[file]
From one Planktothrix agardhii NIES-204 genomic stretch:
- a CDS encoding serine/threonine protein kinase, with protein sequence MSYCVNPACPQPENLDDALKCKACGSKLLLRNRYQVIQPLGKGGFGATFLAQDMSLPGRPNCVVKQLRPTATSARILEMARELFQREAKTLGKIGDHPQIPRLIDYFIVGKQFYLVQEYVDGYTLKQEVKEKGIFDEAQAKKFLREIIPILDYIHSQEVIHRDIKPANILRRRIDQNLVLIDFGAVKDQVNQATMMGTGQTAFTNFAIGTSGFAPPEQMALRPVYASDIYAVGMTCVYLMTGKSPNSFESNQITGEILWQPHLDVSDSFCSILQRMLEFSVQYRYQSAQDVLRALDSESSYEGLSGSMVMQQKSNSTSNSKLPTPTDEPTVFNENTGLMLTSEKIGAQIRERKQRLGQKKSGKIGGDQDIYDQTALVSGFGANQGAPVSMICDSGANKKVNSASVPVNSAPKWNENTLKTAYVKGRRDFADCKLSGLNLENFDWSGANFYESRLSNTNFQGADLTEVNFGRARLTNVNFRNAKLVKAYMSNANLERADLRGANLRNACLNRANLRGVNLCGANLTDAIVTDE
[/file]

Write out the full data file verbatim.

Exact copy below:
From one Planktothrix agardhii NIES-204 genomic stretch:
- a CDS encoding serine/threonine protein kinase, with protein sequence MSYCVNPACPQPENLDDALKCKACGSKLLLRNRYQVIQPLGKGGFGATFLAQDMSLPGRPNCVVKQLRPTATSARILEMARELFQREAKTLGKIGDHPQIPRLIDYFIVGKQFYLVQEYVDGYTLKQEVKEKGIFDEAQAKKFLREIIPILDYIHSQEVIHRDIKPANILRRRIDQNLVLIDFGAVKDQVNQATMMGTGQTAFTNFAIGTSGFAPPEQMALRPVYASDIYAVGMTCVYLMTGKSPNSFESNQITGEILWQPHLDVSDSFCSILQRMLEFSVQYRYQSAQDVLRALDSESSYEGLSGSMVMQQKSNSTSNSKLPTPTDEPTVFNENTGLMLTSEKIGAQIRERKQRLGQKKSGKIGGDQDIYDQTALVSGFGANQGAPVSMICDSGANKKVNSASVPVNSAPKWNENTLKTAYVKGRRDFADCKLSGLNLENFDWSGANFYESRLSNTNFQGADLTEVNFGRARLTNVNFRNAKLVKAYMSNANLERADLRGANLRNACLNRANLRGVNLCGANLTDAIVTDE